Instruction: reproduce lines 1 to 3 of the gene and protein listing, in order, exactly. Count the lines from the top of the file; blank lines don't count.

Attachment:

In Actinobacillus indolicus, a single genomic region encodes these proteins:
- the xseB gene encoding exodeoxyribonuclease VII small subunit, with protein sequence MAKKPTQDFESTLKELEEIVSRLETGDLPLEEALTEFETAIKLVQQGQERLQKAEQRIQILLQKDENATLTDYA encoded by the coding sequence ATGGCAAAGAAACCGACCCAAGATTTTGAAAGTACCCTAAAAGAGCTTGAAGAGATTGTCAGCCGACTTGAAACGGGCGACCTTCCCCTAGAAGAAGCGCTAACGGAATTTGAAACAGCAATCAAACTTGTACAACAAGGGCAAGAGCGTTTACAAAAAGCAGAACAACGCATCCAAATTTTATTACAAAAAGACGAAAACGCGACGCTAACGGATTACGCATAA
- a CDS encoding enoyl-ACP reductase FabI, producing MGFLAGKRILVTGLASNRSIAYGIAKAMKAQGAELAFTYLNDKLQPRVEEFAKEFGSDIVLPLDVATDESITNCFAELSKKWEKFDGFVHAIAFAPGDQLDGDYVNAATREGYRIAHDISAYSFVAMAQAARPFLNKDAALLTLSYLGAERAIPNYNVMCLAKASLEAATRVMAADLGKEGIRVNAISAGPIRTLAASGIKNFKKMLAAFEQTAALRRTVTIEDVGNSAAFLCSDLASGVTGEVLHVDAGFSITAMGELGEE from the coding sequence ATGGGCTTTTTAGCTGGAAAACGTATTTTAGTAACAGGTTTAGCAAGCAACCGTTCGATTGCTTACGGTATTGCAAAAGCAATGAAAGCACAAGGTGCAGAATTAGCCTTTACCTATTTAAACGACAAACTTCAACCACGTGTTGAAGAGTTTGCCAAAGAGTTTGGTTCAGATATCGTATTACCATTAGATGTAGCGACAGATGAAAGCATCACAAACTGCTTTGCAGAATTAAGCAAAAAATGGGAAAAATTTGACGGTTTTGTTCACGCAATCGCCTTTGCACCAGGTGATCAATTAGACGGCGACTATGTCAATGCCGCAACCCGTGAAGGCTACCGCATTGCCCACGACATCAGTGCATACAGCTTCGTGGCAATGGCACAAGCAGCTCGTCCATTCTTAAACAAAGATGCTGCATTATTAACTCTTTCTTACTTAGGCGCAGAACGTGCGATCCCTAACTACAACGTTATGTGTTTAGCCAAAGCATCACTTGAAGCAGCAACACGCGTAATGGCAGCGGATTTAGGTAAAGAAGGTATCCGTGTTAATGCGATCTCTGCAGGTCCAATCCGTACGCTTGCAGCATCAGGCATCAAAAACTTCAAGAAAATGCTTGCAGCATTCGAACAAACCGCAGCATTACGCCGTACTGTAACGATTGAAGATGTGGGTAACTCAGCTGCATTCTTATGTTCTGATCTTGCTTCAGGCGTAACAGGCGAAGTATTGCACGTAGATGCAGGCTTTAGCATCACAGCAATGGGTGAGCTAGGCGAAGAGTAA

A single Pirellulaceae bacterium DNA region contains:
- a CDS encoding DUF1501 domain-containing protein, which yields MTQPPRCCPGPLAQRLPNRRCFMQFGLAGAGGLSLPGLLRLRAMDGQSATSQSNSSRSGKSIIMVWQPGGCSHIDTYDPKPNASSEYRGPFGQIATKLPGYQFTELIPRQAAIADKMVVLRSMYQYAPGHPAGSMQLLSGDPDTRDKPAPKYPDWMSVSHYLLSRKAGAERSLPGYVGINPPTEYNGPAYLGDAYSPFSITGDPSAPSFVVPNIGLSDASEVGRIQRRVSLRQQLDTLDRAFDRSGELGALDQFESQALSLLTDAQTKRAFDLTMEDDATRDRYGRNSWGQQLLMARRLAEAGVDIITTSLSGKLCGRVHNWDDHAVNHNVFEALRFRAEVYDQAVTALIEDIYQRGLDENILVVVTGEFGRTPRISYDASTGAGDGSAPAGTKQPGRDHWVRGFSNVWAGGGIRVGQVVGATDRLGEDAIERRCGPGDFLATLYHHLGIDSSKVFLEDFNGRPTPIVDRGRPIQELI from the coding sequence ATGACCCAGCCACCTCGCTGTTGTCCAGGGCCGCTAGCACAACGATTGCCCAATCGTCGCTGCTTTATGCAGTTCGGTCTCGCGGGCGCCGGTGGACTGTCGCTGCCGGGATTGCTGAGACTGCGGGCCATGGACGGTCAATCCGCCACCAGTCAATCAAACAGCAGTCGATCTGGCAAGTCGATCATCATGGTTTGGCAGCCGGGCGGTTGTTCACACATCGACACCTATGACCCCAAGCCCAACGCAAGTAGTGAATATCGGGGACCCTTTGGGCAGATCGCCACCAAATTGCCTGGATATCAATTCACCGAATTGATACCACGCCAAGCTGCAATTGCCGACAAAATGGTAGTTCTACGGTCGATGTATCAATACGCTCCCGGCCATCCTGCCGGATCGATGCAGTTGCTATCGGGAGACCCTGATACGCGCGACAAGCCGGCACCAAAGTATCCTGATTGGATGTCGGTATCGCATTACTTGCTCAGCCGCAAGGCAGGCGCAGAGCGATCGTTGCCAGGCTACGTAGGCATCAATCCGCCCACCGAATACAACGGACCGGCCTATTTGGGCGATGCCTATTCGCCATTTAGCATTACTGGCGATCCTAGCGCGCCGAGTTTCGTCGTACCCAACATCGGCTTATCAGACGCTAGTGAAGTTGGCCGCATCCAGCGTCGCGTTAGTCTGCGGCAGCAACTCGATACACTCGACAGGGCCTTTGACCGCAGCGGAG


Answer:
In Actinobacillus indolicus, a single genomic region encodes these proteins:
- the xseB gene encoding exodeoxyribonuclease VII small subunit, with protein sequence MAKKPTQDFESTLKELEEIVSRLETGDLPLEEALTEFETAIKLVQQGQERLQKAEQRIQILLQKDENATLTDYA encoded by the coding sequence ATGGCAAAGAAACCGACCCAAGATTTTGAAAGTACCCTAAAAGAGCTTGAAGAGATTGTCAGCCGACTTGAAACGGGCGACCTTCCCCTAGAAGAAGCGCTAACGGAATTTGAAACAGCAATCAAACTTGTACAACAAGGGCAAGAGCGTTTACAAAAAGCAGAACAACGCATCCAAATTTTATTACAAAAAGACGAAAACGCGACGCTAACGGATTACGCATAA
- a CDS encoding enoyl-ACP reductase FabI, producing MGFLAGKRILVTGLASNRSIAYGIAKAMKAQGAELAFTYLNDKLQPRVEEFAKEFGSDIVLPLDVATDESITNCFAELSKKWEKFDGFVHAIAFAPGDQLDGDYVNAATREGYRIAHDISAYSFVAMAQAARPFLNKDAALLTLSYLGAERAIPNYNVMCLAKASLEAATRVMAADLGKEGIRVNAISAGPIRTLAASGIKNFKKMLAAFEQTAALRRTVTIEDVGNSAAFLCSDLASGVTGEVLHVDAGFSITAMGELGEE from the coding sequence ATGGGCTTTTTAGCTGGAAAACGTATTTTAGTAACAGGTTTAGCAAGCAACCGTTCGATTGCTTACGGTATTGCAAAAGCAATGAAAGCACAAGGTGCAGAATTAGCCTTTACCTATTTAAACGACAAACTTCAACCACGTGTTGAAGAGTTTGCCAAAGAGTTTGGTTCAGATATCGTATTACCATTAGATGTAGCGACAGATGAAAGCATCACAAACTGCTTTGCAGAATTAAGCAAAAAATGGGAAAAATTTGACGGTTTTGTTCACGCAATCGCCTTTGCACCAGGTGATCAATTAGACGGCGACTATGTCAATGCCGCAACCCGTGAAGGCTACCGCATTGCCCACGACATCAGTGCATACAGCTTCGTGGCAATGGCACAAGCAGCTCGTCCATTCTTAAACAAAGATGCTGCATTATTAACTCTTTCTTACTTAGGCGCAGAACGTGCGATCCCTAACTACAACGTTATGTGTTTAGCCAAAGCATCACTTGAAGCAGCAACACGCGTAATGGCAGCGGATTTAGGTAAAGAAGGTATCCGTGTTAATGCGATCTCTGCAGGTCCAATCCGTACGCTTGCAGCATCAGGCATCAAAAACTTCAAGAAAATGCTTGCAGCATTCGAACAAACCGCAGCATTACGCCGTACTGTAACGATTGAAGATGTGGGTAACTCAGCTGCATTCTTATGTTCTGATCTTGCTTCAGGCGTAACAGGCGAAGTATTGCACGTAGATGCAGGCTTTAGCATCACAGCAATGGGTGAGCTAGGCGAAGAGTAA